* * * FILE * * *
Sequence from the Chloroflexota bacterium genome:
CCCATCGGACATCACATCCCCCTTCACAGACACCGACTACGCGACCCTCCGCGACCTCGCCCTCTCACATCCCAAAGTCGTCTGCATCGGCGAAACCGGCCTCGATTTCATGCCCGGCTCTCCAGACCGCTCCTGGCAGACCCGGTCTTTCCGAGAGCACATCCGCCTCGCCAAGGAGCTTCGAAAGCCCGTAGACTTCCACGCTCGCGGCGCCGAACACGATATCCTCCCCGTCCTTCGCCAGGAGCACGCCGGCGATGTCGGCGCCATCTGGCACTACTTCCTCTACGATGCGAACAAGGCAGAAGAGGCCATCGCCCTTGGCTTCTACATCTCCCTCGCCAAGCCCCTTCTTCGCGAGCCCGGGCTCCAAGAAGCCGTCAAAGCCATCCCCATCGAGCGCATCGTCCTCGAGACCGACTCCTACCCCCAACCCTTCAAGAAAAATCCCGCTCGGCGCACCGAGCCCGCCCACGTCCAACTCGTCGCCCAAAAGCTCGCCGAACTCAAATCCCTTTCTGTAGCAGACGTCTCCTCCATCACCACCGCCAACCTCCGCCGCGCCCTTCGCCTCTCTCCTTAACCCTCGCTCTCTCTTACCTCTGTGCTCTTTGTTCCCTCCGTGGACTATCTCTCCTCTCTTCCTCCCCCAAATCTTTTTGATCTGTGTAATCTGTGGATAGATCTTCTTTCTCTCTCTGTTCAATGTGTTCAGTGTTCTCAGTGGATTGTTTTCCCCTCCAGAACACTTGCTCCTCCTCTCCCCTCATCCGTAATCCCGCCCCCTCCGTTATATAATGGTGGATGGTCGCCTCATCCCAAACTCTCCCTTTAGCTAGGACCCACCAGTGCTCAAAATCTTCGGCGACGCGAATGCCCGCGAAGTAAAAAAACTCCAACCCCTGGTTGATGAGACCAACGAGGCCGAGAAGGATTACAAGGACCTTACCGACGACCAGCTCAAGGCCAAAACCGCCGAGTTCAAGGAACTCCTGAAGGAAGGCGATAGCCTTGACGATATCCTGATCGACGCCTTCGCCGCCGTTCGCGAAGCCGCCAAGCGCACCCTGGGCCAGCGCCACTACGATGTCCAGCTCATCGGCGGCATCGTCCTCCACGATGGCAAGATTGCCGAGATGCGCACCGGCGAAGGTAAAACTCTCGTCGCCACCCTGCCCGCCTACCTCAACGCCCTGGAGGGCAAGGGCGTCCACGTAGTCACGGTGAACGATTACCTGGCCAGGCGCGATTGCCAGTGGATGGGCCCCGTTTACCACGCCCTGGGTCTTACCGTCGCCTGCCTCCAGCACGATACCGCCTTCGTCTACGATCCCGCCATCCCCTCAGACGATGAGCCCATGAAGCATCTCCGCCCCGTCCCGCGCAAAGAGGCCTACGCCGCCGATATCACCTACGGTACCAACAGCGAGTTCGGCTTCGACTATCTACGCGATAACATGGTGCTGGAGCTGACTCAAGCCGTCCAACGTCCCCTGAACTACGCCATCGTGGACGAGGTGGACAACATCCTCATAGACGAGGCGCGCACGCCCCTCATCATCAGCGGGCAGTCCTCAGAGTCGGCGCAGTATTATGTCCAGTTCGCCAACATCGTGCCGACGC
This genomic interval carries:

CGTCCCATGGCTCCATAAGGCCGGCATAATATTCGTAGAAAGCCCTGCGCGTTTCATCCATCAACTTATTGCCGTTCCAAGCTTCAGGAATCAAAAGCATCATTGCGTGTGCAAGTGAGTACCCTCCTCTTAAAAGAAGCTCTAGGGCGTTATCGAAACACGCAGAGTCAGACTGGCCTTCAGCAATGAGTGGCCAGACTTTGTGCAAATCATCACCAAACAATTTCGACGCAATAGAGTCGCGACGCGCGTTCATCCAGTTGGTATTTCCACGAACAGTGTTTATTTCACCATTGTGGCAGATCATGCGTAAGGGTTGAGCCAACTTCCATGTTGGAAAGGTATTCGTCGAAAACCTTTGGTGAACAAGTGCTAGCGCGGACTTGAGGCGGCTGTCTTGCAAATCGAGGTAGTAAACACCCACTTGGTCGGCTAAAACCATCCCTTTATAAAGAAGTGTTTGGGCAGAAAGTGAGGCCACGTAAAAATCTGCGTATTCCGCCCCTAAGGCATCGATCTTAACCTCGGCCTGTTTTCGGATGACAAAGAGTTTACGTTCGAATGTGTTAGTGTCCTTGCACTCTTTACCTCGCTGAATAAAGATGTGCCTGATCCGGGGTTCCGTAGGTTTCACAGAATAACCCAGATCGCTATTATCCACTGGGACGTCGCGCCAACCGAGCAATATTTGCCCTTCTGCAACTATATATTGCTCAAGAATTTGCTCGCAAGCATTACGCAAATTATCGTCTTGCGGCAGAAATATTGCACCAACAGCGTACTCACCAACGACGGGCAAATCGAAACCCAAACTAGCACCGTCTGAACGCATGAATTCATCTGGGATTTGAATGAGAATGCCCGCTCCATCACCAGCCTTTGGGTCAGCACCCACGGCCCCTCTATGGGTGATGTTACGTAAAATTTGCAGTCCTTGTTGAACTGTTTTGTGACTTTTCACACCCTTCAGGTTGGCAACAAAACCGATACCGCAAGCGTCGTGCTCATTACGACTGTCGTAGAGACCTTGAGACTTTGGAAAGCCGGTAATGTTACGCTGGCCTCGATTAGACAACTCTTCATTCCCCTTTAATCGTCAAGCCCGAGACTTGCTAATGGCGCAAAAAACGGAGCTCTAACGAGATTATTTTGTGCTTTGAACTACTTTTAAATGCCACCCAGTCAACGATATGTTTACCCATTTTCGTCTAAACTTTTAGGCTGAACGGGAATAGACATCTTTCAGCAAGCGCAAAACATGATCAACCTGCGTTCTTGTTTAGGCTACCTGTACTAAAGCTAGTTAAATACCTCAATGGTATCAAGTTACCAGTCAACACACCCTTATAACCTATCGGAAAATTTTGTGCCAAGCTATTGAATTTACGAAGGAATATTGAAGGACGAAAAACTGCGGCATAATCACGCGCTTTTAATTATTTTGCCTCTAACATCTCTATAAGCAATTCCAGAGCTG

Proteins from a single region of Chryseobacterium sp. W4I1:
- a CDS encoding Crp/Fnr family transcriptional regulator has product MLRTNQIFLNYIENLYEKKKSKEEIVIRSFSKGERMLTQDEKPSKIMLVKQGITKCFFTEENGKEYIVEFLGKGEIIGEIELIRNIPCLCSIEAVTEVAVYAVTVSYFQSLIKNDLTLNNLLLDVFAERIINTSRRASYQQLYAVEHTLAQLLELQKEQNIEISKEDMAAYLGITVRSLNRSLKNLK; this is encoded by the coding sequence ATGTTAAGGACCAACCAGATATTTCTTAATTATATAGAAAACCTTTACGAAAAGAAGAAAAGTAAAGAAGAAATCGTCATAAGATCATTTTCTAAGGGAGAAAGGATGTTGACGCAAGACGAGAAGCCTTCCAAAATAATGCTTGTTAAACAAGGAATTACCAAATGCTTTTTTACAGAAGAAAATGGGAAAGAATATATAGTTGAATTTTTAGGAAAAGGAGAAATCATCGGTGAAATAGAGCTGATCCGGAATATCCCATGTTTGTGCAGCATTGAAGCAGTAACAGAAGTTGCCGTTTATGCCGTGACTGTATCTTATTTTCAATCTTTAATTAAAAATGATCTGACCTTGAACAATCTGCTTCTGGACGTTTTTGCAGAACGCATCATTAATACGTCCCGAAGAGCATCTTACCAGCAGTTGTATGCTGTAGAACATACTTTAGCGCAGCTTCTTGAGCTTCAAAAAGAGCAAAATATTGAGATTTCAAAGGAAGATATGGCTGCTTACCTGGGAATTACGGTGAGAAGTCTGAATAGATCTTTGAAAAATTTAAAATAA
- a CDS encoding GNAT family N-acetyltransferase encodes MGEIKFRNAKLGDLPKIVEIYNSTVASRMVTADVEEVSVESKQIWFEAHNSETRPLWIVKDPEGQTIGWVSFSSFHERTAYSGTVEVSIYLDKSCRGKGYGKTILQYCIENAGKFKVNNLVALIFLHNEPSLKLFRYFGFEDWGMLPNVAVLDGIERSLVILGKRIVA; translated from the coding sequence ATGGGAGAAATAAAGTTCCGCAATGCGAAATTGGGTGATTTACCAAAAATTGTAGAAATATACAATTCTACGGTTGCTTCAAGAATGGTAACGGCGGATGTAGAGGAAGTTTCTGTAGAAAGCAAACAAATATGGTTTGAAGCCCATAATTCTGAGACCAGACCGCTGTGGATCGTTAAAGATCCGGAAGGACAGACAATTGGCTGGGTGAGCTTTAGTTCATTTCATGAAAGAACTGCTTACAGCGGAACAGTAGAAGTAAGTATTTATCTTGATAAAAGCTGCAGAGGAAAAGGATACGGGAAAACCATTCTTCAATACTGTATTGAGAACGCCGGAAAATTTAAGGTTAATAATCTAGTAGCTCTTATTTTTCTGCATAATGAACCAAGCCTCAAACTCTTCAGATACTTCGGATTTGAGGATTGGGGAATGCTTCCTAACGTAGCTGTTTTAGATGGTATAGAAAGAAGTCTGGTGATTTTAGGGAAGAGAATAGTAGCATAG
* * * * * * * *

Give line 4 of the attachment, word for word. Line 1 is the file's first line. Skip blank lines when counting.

CGTCCCATGGCTCCATAAGGCCGGCATAATATTCGTAGAAAGCCCTGCGCGTTTCATCCATCAACTTATTGCCGTTCCAAGCTTCAGGAATCAAAAGCATCATTGCGTGTGCAAGTGAGTACCCTCCTCTTAAAAGAAGCTCTAGGGCGTTATCGAAACACGCAGAGTCAGACTGGCCTTCAGCAATGAGTGGCCAGACTTTGTGCAAATCATCACCAAACAATTTCGACGCAATAGAGTCGCGACGCGCGTTCATCCAGTTGGTATTTCCACGAACAGTGTTTATTTCACCATTGTGGCAGATCATGCGTAAGGGTTGAGCCAACTTCCATGTTGGAAAGGTATTCGTCGAAAACCTTTGGTGAACAAGTGCTAGCGCGGACTTGAGGCGGCTGTCTTGCAAATCGAGGTAGTAAACACCCACTTGGTCGGCTAAAACCATCCCTTTATAAAGAAGTGTTTGGGCAGAAAGTGAGGCCACGTAAAAATCTGCGTATTCCGCCCCTAAGGCATCGATCTTAACCTCGGCCTGTTTTCGGATGACAAAGAGTTTACGTTCGAATGTGTTAGTGTCCTTGCACTCTTTACCTCGCTGAATAAAGATGTGCCTGATCCGGGGTTCCGTAGGTTTCACAGAATAACCCAGATCGCTATTATCCACTGGGACGTCGCGCCAACCGAGCAATATTTGCCCTTCTGCAACTATATATTGCTCAAGAATTTGCTCGCAAGCATTACGCAAATTATCGTCTTGCGGCAGAAATATTGCACCAACAGCGTACTCACCAACGACGGGCAAATCGAAACCCAAACTAGCACCGTCTGAACGCATGAATTCATCTGGGATTTGAATGAGAATGCCCGCTCCATCACCAGCCTTTGGGTCAGCACCCACGGCCCCTCTATGGGTGATGTTACGTAAAATTTGCAGTCCTTGTTGAACTGTTTTGTGACTTTTCACACCCTTCAGGTTGGCAACAAAACCGATACCGCAAGCGTCGTGCTCATTACGACTGTCGTAGAGACCTTGAGACTTTGGAAAGCCGGTAATGTTACGCTGGCCTCGATTAGACAACTCTTCATTCCCCTTTAATCGTCAAGCCCGAGACTTGCTAATGGCGCAAAAAACGGAGCTCTAACGAGATTATTTTGTGCTTTGAACTACTTTTAAATGCCACCCAGTCAACGATATGTTTACCCATTTTCGTCTAAACTTTTAGGCTGAACGGGAATAGACATCTTTCAGCAAGCGCAAAACATGATCAACCTGCGTTCTTGTTTAGGCTACCTGTACTAAAGCTAGTTAAATACCTCAATGGTATCAAGTTACCAGTCAACACACCCTTATAACCTATCGGAAAATTTTGTGCCAAGCTATTGAATTTACGAAGGAATATTGAAGGACGAAAAACTGCGGCATAATCACGCGCTTTTAATTATTTTGCCTCTAACATCTCTATAAGCAATTCCAGAGCTG